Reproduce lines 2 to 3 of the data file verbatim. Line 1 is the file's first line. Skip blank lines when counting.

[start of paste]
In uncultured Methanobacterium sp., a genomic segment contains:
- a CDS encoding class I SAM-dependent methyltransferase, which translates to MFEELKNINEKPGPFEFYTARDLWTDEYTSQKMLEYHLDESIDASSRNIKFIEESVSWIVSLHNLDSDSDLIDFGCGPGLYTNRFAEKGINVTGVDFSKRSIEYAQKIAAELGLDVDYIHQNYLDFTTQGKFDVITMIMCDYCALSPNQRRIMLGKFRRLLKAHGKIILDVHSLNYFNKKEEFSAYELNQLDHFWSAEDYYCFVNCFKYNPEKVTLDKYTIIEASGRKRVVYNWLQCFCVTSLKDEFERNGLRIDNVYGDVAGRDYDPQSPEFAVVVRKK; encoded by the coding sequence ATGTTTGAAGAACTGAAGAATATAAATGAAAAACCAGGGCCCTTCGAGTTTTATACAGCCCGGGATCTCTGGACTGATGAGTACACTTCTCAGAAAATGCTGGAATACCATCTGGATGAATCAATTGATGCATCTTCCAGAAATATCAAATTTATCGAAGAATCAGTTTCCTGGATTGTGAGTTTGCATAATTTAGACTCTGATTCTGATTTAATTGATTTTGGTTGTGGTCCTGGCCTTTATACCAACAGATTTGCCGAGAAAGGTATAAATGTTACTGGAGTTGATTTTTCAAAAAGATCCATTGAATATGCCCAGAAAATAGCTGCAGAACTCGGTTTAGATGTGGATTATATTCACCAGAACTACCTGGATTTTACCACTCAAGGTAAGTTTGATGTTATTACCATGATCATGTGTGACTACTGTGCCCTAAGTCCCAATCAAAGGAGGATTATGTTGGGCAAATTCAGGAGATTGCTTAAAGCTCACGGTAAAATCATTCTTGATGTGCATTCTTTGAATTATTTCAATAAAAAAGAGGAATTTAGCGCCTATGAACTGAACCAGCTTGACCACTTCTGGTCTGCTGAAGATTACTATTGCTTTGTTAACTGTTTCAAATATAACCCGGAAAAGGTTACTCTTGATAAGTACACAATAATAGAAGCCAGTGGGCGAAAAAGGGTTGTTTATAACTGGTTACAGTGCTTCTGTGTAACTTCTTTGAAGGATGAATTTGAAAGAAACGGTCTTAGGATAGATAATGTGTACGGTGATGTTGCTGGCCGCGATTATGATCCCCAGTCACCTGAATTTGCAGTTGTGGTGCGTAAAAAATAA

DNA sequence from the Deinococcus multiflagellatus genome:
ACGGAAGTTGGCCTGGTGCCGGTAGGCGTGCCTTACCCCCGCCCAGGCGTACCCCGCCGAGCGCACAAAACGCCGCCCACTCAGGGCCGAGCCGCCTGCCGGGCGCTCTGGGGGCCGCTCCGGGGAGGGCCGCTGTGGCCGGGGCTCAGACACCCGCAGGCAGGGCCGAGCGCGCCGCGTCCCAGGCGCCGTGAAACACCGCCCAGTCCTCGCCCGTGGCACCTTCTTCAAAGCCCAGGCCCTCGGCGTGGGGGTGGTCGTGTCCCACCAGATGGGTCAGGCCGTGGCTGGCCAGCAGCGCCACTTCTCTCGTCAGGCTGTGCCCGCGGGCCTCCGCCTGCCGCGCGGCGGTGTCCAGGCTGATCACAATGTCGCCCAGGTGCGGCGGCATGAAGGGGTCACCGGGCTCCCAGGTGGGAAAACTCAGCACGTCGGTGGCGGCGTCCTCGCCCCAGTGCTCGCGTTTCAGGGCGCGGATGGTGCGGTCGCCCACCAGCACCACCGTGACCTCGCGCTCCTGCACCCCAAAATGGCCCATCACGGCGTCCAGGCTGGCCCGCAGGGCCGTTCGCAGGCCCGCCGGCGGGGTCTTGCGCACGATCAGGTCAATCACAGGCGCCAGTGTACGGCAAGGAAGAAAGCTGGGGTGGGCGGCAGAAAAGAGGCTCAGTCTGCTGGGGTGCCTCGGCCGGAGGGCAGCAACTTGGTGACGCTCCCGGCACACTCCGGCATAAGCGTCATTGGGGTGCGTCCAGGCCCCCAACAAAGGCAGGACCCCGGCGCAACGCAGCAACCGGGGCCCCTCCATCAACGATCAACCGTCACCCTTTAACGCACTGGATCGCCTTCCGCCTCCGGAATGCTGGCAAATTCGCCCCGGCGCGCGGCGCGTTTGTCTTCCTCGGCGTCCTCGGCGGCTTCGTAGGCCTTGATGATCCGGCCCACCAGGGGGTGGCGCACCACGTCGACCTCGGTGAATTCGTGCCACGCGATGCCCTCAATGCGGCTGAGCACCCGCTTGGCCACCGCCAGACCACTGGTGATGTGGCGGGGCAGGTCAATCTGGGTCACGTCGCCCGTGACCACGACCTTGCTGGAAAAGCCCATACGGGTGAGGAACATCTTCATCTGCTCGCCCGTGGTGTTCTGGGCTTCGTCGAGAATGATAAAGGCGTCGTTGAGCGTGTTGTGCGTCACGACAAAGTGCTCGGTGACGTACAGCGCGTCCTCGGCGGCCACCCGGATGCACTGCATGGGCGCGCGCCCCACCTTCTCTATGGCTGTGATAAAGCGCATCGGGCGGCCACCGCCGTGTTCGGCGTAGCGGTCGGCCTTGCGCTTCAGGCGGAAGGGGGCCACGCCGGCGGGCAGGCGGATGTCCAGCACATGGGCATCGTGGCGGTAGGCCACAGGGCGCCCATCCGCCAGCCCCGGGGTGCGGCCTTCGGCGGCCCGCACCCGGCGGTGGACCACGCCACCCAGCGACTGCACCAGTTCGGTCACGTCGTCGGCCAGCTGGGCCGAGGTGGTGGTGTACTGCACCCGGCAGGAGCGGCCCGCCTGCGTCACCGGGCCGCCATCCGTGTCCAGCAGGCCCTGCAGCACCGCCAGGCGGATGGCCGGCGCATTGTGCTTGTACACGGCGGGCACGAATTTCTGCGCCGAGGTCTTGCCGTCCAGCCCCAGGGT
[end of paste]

- a CDS encoding class I SAM-dependent methyltransferase, which translates to MFEELKNINEKPGPFEFYTARDLWTDEYTSQKMLEYHLDESIDASSRNIKFIEESVSWIVSLHNLDSDSDLIDFGCGPGLYTNRFAEKGINVTGVDFSKRSIEYAQKIAAELGLDVDYIHQNYLDFTTQGKFDVITMIMCDYCALSPNQRRIMLGKFRRLLKAHGKIILDVHSLNYFNKKEEFSAYELNQLDHFWSAEDYYCFVNCFKYNPEKVTLDKYTIIEASGRKRVVYNWLQCFCVTSLKDEFERNGLRIDNVYGDVAGRDYDPQSPEFAVVVRKK; encoded by the coding sequence ATGTTTGAAGAACTGAAGAATATAAATGAAAAACCAGGGCCCTTCGAGTTTTATACAGCCCGGGATCTCTGGACTGATGAGTACACTTCTCAGAAAATGCTGGAATACCATCTGGATGAATCAATTGATGCATCTTCCAGAAATATCAAATTTATCGAAGAATCAGTTTCCTGGATTGTGAGTTTGCATAATTTAGACTCTGATTCTGATTTAATTGATTTTGGTTGTGGTCCTGGCCTTTATACCAACAGATTTGCCGAGAAAGGTATAAATGTTACTGGAGTTGATTTTTCAAAAAGATCCATTGAATATGCCCAGAAAATAGCTGCAGAACTCGGTTTAGATGTGGATTATATTCACCAGAACTACCTGGATTTTACCACTCAAGGTAAGTTTGATGTTATTACCATGATCATGTGTGACTACTGTGCCCTAAGTCCCAATCAAAGGAGGATTATGTTGGGCAAATTCAGGAGATTGCTTAAAGCTCACGGTAAAATCATTCTTGATGTGCATTCTTTGAATTATTTCAATAAAAAAGAGGAATTTAGCGCCTATGAACTGAACCAGCTTGACCACTTCTGGTCTGCTGAAGATTACTATTGCTTTGTTAACTGTTTCAAATATAACCCGGAAAAGGTTACTCTTGATAAGTACACAATAATAGAAGCCAGTGGGCGAAAAAGGGTTGTTTATAACTGGTTACAGTGCTTCTGTGTAACTTCTTTGAAGGATGAATTTGAAAGAAACGGTCTTAGGATAGATAATGTGTACGGTGATGTTGCTGGCCGCGATTATGATCCCCAGTCACCTGAATTTGCAGTTGTGGTGCGTAAAAAATAA

DNA sequence from the Deinococcus multiflagellatus genome: